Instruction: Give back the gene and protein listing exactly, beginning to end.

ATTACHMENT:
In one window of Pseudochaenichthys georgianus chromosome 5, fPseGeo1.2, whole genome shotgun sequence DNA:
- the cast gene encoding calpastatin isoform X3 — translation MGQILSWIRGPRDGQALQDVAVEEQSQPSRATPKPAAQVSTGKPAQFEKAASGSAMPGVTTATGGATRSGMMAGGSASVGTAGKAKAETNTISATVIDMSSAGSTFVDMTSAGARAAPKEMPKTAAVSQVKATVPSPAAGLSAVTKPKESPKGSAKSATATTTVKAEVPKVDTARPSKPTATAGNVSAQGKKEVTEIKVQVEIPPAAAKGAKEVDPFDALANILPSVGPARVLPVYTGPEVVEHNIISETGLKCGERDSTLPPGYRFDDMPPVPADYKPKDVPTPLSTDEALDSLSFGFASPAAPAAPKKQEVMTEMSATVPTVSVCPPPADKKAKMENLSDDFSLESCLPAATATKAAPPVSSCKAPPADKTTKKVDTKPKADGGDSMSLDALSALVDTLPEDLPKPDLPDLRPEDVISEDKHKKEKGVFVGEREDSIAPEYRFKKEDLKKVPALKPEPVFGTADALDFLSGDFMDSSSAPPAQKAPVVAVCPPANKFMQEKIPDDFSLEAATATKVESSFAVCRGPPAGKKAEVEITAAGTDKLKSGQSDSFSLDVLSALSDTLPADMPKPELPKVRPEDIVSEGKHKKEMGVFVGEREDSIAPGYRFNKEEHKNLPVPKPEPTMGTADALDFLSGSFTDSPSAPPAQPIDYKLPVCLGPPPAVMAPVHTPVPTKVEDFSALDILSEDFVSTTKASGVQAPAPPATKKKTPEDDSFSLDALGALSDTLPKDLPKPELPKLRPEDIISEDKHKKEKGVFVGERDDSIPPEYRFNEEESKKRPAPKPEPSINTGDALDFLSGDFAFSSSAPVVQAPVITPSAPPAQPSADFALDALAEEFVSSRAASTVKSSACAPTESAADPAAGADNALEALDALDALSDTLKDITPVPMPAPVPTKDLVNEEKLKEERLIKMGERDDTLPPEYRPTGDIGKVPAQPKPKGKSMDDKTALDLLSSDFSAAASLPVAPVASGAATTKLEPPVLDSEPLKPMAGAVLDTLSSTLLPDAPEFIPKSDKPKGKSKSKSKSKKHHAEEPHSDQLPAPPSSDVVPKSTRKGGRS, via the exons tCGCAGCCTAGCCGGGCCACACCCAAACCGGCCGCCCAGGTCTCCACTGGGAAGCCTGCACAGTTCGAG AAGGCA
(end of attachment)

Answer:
In one window of Pseudochaenichthys georgianus chromosome 5, fPseGeo1.2, whole genome shotgun sequence DNA:
- the cast gene encoding calpastatin isoform X3 — translation MGQILSWIRGPRDGQALQDVAVEEQSQPSRATPKPAAQVSTGKPAQFEKAASGSAMPGVTTATGGATRSGMMAGGSASVGTAGKAKAETNTISATVIDMSSAGSTFVDMTSAGARAAPKEMPKTAAVSQVKATVPSPAAGLSAVTKPKESPKGSAKSATATTTVKAEVPKVDTARPSKPTATAGNVSAQGKKEVTEIKVQVEIPPAAAKGAKEVDPFDALANILPSVGPARVLPVYTGPEVVEHNIISETGLKCGERDSTLPPGYRFDDMPPVPADYKPKDVPTPLSTDEALDSLSFGFASPAAPAAPKKQEVMTEMSATVPTVSVCPPPADKKAKMENLSDDFSLESCLPAATATKAAPPVSSCKAPPADKTTKKVDTKPKADGGDSMSLDALSALVDTLPEDLPKPDLPDLRPEDVISEDKHKKEKGVFVGEREDSIAPEYRFKKEDLKKVPALKPEPVFGTADALDFLSGDFMDSSSAPPAQKAPVVAVCPPANKFMQEKIPDDFSLEAATATKVESSFAVCRGPPAGKKAEVEITAAGTDKLKSGQSDSFSLDVLSALSDTLPADMPKPELPKVRPEDIVSEGKHKKEMGVFVGEREDSIAPGYRFNKEEHKNLPVPKPEPTMGTADALDFLSGSFTDSPSAPPAQPIDYKLPVCLGPPPAVMAPVHTPVPTKVEDFSALDILSEDFVSTTKASGVQAPAPPATKKKTPEDDSFSLDALGALSDTLPKDLPKPELPKLRPEDIISEDKHKKEKGVFVGERDDSIPPEYRFNEEESKKRPAPKPEPSINTGDALDFLSGDFAFSSSAPVVQAPVITPSAPPAQPSADFALDALAEEFVSSRAASTVKSSACAPTESAADPAAGADNALEALDALDALSDTLKDITPVPMPAPVPTKDLVNEEKLKEERLIKMGERDDTLPPEYRPTGDIGKVPAQPKPKGKSMDDKTALDLLSSDFSAAASLPVAPVASGAATTKLEPPVLDSEPLKPMAGAVLDTLSSTLLPDAPEFIPKSDKPKGKSKSKSKSKKHHAEEPHSDQLPAPPSSDVVPKSTRKGGRS, via the exons tCGCAGCCTAGCCGGGCCACACCCAAACCGGCCGCCCAGGTCTCCACTGGGAAGCCTGCACAGTTCGAG AAGGCA